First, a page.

“We all run the risk of thinking that people have common sense sometimes,” the Irish musician told Billboard on Friday (June 24) after the monumental vote. “I don’t know, I think it will be OK. I’m not going to add to the doom and gloom of today, because I think there’s enough of that going on. And it was doom and gloom that got us into this kind of demagoguery and this result. My heart breaks.”
Though the singer/songwriter’s native Ireland isn’t part of the U.K., the “Brexit” decision will no doubt have wide-reaching effects across Europe and the world. “It complicates matters greatly in Ireland and greatly for the border up north,” Hozier acknowledged.
While nearly 52 percent of voters chose to separate from the EU, Hozier doesn’t think the decision is a proper reflection of the U.K. as a whole. “A lot of the ‘leave’ campaign was centered around a thinly veiled xenophobia, just ‘control our own borders,'” he said. “It’s not a good look. I don’t think it represents Britain, I don’t think it represents the U.K. all too well. It breaks my heart for my generation in Britain who are going to suffer. I just think it’s a massive betrayal of that generation, huge betrayal.”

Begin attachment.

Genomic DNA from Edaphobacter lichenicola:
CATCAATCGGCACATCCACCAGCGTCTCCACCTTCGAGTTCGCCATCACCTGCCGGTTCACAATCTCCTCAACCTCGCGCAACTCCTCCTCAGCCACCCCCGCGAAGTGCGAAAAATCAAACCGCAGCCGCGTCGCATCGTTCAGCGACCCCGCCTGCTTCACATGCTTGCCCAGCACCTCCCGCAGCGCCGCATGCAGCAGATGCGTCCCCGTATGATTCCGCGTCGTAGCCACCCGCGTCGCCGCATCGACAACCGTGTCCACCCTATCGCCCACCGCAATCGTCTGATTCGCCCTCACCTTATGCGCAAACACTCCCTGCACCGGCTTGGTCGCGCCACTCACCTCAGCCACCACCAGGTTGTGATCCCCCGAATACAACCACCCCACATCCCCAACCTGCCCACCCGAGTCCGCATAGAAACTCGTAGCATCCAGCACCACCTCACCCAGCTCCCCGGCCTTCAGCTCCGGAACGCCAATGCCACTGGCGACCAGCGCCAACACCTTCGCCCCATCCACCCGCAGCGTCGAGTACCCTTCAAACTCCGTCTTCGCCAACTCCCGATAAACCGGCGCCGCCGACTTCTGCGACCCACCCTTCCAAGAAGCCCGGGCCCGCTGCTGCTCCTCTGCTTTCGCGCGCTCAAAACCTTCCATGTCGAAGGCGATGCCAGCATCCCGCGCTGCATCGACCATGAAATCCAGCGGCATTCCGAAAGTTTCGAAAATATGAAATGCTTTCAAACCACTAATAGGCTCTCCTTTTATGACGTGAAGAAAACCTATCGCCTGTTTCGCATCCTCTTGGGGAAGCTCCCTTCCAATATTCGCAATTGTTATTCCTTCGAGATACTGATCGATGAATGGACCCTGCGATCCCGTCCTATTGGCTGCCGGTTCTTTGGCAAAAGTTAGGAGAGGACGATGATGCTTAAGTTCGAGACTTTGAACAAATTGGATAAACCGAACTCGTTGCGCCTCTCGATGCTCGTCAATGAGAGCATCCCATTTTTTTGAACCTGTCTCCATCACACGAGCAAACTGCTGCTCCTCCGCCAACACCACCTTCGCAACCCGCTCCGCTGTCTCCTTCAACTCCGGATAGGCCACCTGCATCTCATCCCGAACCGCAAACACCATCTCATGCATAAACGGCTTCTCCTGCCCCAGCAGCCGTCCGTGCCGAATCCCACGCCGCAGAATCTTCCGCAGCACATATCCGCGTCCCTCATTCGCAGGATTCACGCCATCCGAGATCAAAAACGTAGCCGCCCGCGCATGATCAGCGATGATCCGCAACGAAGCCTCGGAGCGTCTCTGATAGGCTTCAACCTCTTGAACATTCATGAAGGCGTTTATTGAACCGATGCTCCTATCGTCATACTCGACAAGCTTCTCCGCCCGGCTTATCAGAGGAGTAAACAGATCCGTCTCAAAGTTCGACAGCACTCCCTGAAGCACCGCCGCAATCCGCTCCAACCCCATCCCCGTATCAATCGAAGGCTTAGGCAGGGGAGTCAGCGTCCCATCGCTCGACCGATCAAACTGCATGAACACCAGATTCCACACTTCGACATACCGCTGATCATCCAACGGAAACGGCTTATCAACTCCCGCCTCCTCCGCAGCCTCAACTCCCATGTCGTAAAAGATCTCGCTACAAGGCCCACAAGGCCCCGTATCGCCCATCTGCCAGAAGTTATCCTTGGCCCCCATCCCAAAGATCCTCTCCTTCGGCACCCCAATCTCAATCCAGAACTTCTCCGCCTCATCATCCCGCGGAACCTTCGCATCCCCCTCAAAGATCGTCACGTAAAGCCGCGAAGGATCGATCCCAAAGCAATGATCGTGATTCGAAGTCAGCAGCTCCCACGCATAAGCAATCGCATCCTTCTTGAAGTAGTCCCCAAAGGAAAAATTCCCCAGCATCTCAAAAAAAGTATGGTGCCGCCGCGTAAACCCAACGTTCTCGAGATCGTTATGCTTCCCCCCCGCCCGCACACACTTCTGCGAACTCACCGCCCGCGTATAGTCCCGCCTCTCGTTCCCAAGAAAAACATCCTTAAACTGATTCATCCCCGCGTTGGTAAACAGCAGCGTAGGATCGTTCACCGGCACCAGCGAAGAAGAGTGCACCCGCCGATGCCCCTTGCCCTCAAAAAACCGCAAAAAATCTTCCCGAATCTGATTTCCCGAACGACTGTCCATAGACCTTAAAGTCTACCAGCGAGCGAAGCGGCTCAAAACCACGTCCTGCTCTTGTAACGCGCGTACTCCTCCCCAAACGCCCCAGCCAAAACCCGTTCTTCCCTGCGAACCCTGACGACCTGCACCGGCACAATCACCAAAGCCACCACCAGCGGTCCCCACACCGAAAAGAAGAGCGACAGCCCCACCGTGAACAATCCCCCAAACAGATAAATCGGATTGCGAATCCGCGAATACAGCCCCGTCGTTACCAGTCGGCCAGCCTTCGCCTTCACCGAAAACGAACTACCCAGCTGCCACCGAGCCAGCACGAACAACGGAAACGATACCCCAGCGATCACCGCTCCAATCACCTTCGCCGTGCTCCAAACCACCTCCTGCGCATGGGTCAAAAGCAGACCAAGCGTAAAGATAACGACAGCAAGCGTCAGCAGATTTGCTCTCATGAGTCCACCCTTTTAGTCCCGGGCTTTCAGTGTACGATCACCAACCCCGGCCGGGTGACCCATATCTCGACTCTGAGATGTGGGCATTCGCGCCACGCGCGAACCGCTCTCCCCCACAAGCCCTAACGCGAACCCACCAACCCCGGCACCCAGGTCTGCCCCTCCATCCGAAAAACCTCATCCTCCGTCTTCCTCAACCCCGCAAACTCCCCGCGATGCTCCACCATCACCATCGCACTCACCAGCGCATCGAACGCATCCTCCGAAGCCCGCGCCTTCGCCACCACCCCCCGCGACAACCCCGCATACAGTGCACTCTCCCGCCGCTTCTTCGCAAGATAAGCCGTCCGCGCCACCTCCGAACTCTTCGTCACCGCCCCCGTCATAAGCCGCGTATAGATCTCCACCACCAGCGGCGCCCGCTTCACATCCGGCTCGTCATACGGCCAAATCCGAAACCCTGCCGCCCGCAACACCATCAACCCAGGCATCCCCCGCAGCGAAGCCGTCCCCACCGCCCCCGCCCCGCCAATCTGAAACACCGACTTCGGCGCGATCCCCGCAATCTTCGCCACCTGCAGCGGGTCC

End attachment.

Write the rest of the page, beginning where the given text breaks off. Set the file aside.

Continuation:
Hozier is confident the U.K. will survive the referendum’s ramifications, but he hopes the politicians who led the charge don’t remain in power for long. “Britain is not gonna sink, you know,” he said. “Life will go on. … I just think it was demagoguery — it was smoke, mirrors and demagoguery that got us into this. I don’t know how it happened like it happened. It will be OK, but I would just say anyone who voted to remain, just keep fighting the good fight.
“And punish politicians for it, if you can.”
Stay tuned for our full interview with Hozier, around his new song “Better Love” from the Legend of Tarzan soundtrack, on the July 5 episode of the Billboard Pop Shop Podcast.